Eskom's woes: From winning awards to costing SA economy about R3bn daily

The country is in the throes of another bout of stage 4 load shedding with Eskom citing a myriad of problems.

Eskom's Megawatt Park offices in Sunninghill. Picture: EWN

JOHANNESBURG - As South Africans continue to be left with very little choice but to deal with constant blackouts, many are desperate for solutions.

The country is in the throes of another bout of stage 4 load shedding with Eskom citing a myriad of problems.

But these are not new, and citizens are asking - again - how much longer they have to put up with this.

At the same time, Eskom CEO Andre de Ruyter is expected to brief the country on the power utility’s plans to reduce load shedding.


When Eskom was crowned Global Power Company of 2002 at the Financial Times Global Energy Awards, not many people would have predicted the downward spiral of rotational blackouts would begin six years later.

Load shedding was first introduced in 2008, startling South Africans who were unfamiliar with this concept. It’s now become a part of their lives and who knows until when?

Despite bold promises like this in 2016: “There will be no more load shedding, in the near future, we will have surplus energy,” said then President Jacob Zuma.

But not much has changed. During that time, President Cyril Ramaphosa was the deputy to his now predecessor Zuma - and was heading up the so-called Eskom war room, which was meant to tackle the power crisis.

Ramaphosa continued to assure South Africans that things would improve and just on Monday, he pleaded for patience.

Business Unity South Africa said government's failure to address the energy shortages had led to the lowest business confidence in 13 years.

BUSA president Bonang Mohale said: “We are suffering, as business, the lowest confidence since the World War 2. There is policy failure, state capture and bad governance.”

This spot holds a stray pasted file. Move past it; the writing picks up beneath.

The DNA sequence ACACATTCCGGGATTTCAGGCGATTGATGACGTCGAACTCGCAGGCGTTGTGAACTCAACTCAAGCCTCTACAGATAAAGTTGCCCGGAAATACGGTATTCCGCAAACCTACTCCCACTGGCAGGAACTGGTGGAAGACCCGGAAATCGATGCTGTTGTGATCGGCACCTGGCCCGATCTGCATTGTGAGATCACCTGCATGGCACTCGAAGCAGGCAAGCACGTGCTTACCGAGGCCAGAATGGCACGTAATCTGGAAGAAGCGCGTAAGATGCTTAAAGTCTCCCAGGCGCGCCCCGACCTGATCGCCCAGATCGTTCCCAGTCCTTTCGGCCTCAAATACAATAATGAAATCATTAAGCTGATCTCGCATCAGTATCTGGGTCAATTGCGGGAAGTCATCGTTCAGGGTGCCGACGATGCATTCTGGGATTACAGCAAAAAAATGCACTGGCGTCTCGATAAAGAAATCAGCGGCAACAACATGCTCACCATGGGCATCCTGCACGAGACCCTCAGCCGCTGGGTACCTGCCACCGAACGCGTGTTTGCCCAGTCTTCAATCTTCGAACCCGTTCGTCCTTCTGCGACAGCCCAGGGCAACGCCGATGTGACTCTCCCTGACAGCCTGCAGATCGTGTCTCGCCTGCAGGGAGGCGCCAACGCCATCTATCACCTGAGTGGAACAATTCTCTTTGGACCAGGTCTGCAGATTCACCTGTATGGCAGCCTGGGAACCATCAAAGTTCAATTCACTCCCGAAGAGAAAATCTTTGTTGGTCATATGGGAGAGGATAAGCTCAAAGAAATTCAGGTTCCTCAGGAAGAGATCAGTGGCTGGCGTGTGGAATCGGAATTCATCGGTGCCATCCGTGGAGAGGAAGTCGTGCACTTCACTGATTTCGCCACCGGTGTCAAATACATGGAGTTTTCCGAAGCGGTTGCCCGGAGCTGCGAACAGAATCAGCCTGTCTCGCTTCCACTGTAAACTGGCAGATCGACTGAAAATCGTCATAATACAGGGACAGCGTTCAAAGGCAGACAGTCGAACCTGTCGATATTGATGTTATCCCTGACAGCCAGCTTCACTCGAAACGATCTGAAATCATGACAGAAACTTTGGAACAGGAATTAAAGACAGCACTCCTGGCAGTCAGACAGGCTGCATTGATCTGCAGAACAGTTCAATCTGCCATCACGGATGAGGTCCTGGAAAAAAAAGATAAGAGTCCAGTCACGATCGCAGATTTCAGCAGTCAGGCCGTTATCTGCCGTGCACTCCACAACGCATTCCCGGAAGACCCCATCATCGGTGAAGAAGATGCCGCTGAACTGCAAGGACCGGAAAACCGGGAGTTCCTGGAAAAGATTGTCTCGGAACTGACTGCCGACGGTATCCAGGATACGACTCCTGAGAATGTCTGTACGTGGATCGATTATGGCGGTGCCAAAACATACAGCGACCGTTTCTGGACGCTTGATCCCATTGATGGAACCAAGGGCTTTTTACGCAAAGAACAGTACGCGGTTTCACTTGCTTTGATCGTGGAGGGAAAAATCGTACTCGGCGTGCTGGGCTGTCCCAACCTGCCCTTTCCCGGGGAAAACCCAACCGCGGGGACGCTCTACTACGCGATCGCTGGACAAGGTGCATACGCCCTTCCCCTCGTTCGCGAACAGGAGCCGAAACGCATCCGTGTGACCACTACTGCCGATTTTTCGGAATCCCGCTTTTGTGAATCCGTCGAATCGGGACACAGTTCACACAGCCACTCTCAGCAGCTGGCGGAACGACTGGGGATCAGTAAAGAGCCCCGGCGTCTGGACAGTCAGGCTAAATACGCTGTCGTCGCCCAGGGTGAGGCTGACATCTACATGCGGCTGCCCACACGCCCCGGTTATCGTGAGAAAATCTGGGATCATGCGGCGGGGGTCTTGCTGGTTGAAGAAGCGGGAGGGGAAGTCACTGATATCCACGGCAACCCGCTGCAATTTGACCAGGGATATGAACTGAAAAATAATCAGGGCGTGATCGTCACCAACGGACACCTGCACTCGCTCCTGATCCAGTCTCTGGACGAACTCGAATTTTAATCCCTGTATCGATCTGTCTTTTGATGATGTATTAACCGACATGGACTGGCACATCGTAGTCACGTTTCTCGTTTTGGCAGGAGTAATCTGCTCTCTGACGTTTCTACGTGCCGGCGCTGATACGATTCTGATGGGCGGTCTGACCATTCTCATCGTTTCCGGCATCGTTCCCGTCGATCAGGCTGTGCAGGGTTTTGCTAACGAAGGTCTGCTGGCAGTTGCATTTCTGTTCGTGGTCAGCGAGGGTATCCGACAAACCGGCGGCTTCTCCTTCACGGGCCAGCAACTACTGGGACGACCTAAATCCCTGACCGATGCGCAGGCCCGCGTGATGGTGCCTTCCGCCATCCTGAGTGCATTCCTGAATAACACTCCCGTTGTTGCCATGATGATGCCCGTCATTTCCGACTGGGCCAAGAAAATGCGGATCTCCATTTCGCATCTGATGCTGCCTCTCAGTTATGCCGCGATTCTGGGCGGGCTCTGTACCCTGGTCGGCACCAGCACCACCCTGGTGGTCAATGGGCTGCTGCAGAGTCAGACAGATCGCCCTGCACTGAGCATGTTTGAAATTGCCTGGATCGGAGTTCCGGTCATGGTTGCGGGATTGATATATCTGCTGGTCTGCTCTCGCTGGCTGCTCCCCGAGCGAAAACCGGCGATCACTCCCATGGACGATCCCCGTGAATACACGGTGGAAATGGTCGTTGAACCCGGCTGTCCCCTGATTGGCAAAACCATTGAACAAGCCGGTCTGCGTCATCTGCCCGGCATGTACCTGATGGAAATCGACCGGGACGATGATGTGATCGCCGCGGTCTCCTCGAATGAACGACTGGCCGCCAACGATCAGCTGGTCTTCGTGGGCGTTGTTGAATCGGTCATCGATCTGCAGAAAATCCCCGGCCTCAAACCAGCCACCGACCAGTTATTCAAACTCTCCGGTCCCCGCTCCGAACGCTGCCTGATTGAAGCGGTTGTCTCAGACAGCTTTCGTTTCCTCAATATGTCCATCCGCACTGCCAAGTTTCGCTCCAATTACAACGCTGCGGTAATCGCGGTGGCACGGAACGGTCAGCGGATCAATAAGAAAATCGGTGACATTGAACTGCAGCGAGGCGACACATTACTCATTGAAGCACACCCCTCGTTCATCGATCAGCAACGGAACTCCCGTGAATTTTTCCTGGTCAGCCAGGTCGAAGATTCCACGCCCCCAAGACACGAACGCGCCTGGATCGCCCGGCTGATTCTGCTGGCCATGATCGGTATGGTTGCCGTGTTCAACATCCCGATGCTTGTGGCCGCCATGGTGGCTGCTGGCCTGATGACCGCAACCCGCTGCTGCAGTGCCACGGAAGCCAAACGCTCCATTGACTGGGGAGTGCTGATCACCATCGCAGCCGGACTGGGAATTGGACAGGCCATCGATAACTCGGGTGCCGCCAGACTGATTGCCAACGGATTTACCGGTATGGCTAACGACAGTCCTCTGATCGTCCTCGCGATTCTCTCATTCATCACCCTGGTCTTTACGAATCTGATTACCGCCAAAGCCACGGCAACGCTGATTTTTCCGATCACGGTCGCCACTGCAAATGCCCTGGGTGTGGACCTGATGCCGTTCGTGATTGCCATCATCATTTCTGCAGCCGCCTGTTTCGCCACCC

Business is asking Eskom to stop the erratic blackouts to help ease the pressure off entities that are barely recovering from the impact of the pandemic.

Businesses - particularly those on a lower scale who can’t afford alternative sources of energy - have suffered the most.

Mohale estimates that stage four load shedding - which is now in effect - is costing the economy around R3 billion a day.

“What business is asking for is regulatory certainty and policy stability. When you tell business what your plans are you are honest and up front with them, business can make their own plan.”

Meanwhile - the Black Business Council wants an overhaul of the entire Eskom board as well as public enterprises’ political head Pravin Gordhan.

The council’s president Elias Monage SAID: “Getting people to raise their hand and say, ‘here, I want to run this thing better’. There are many people willing and keen to do that.”

In the last 12 years, Eskom has had 11 acting and permanent CEOs.

The energy crisis is not about to go away anytime soon and South Africans are now more desperate for clear answers, direction and solutions from those in power.

There are now growing calls for the current leadership to go and for the country to speed up the exploration and implementation of alternative sources of energy.